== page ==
Federal and Private Roles in the Development and Provision of Alglucerase Therapy for Gaucher Disease

The effort to discover and develop new pharmaceuticals is a risky and costly enterprise. For diseases that affect few patients, the barriers to development maybe especially great, since the drugs' small markets may make it difficult for firms to recoup their initial research and development investments. The Federal Government has sought to reduce these barriers through incentives first adopted in the Orphan Drug Act of 1983 (Public Law 97-414). The transfer of technology from Federal laboratories such as the National Institutes of Health to the pharmaceutical industry can also reduce the cost and risk of drug development for firms. Although such incentives may result in important new therapies, their price to patients and insurers may still be high.

As part of our assessment, Government Policies and Pharmaceutical Research and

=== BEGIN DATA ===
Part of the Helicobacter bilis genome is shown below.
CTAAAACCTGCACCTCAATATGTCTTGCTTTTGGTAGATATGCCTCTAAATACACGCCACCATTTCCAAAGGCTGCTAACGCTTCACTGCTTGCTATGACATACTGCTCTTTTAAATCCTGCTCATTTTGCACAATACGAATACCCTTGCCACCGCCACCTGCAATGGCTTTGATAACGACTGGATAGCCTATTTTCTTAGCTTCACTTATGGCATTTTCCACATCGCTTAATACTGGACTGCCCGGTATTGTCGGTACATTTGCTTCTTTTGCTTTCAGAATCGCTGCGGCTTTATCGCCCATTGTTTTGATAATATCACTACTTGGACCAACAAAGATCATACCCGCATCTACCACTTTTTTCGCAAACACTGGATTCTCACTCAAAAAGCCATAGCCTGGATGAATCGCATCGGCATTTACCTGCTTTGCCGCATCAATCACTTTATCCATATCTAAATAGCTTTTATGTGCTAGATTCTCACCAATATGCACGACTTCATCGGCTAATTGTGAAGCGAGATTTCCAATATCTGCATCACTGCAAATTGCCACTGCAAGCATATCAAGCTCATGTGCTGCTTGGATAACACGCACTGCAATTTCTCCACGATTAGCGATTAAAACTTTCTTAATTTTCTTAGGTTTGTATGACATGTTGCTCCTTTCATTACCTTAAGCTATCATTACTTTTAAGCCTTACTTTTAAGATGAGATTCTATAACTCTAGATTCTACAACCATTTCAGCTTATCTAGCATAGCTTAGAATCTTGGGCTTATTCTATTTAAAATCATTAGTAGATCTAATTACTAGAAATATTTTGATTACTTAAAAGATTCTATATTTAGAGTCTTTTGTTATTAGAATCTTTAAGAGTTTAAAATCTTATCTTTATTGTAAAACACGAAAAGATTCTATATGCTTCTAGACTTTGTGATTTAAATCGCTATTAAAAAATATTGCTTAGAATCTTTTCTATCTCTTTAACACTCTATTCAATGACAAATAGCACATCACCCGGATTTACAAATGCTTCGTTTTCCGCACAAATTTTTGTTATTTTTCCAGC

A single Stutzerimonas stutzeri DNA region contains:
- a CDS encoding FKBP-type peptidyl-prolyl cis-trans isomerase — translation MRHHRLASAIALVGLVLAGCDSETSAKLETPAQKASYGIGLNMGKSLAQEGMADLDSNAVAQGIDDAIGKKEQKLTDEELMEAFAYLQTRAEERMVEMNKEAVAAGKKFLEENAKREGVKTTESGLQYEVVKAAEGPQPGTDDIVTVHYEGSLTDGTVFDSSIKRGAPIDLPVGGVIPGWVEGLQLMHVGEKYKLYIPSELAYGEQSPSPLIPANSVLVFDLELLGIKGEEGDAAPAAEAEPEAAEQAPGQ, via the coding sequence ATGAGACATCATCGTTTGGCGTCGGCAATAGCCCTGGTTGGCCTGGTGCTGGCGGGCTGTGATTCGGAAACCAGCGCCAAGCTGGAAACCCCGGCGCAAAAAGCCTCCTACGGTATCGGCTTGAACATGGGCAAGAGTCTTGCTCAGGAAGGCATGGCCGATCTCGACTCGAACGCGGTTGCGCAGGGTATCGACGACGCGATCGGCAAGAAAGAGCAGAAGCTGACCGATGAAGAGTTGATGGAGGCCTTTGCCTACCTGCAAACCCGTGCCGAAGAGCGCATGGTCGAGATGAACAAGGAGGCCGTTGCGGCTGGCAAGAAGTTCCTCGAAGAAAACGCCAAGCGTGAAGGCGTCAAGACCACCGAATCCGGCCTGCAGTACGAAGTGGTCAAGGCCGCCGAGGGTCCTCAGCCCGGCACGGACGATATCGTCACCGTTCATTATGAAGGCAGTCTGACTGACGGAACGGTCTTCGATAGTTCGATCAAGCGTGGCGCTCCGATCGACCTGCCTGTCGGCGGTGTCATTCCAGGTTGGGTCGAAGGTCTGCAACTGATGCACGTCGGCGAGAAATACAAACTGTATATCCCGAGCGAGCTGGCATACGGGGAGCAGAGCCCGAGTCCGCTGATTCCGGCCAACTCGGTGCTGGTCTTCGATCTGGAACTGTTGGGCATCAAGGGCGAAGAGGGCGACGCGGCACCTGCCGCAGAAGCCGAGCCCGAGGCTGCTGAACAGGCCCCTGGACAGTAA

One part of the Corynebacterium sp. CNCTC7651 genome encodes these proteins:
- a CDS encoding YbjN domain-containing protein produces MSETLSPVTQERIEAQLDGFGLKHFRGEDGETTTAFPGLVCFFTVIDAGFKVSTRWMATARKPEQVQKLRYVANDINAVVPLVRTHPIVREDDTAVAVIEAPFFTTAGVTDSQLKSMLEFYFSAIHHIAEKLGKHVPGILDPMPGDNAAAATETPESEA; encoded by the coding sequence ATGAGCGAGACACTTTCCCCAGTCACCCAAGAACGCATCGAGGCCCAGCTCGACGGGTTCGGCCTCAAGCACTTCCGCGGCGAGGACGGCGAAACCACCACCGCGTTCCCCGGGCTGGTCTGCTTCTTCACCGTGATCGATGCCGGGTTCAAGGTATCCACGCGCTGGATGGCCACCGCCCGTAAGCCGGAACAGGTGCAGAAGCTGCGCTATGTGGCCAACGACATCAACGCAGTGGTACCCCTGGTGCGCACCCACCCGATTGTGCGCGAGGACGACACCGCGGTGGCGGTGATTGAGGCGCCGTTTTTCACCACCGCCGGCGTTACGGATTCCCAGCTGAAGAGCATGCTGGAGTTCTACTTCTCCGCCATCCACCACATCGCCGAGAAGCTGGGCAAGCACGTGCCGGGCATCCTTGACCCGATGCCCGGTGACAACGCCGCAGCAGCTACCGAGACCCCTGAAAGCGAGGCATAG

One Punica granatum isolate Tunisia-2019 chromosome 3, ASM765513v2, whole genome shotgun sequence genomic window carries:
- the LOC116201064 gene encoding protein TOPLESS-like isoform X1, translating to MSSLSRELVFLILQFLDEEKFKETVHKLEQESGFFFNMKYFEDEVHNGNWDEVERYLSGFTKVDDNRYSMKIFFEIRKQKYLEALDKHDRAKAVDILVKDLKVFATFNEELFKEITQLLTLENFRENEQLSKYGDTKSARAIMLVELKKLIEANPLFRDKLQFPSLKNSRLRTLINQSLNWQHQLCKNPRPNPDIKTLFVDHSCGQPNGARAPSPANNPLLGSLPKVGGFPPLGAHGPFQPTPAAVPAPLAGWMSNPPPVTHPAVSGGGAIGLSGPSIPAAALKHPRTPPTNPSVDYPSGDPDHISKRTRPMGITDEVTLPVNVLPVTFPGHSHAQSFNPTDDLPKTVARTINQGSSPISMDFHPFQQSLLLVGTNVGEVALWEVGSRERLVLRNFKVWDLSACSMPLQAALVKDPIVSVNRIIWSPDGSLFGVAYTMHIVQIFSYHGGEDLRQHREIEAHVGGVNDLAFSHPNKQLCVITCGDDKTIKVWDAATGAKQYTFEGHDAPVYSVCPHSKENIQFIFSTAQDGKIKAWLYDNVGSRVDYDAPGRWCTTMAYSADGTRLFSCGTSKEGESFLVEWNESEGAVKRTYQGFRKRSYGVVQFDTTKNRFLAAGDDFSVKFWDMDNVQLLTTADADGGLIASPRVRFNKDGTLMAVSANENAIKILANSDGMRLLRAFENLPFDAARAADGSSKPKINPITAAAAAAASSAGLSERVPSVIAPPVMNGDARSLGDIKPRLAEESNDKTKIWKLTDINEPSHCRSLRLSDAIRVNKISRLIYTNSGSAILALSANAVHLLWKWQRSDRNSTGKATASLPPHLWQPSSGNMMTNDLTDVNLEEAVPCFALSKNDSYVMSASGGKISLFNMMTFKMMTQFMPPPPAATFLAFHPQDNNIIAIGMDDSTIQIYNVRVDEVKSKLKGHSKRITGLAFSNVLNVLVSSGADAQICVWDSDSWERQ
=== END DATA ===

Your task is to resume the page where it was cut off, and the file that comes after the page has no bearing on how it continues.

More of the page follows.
Development, requested by the House Committee on Energy and Commerce and its

Subcommittee on Health and the Environment and the Subcommittee on Antitrust,

Monopolies, and Business Rights of the Senate Committee on the Judiciary, OTA

commissioned researchers at Stanford University to examine the development and provision of alglucerase, an important new treatment for Gaucher disease. Gaucher disease is a rare inherited disorder in which the body lacks an enzyme necessary to break down fats. This background paper describes the development of alglucerase, illustrates the role that both the Federal Government and private sector can have in making new therapies available for orphan diseases, and lays out some of the tradeoffs that can exist between developing new medical technologies and controlling health care costs.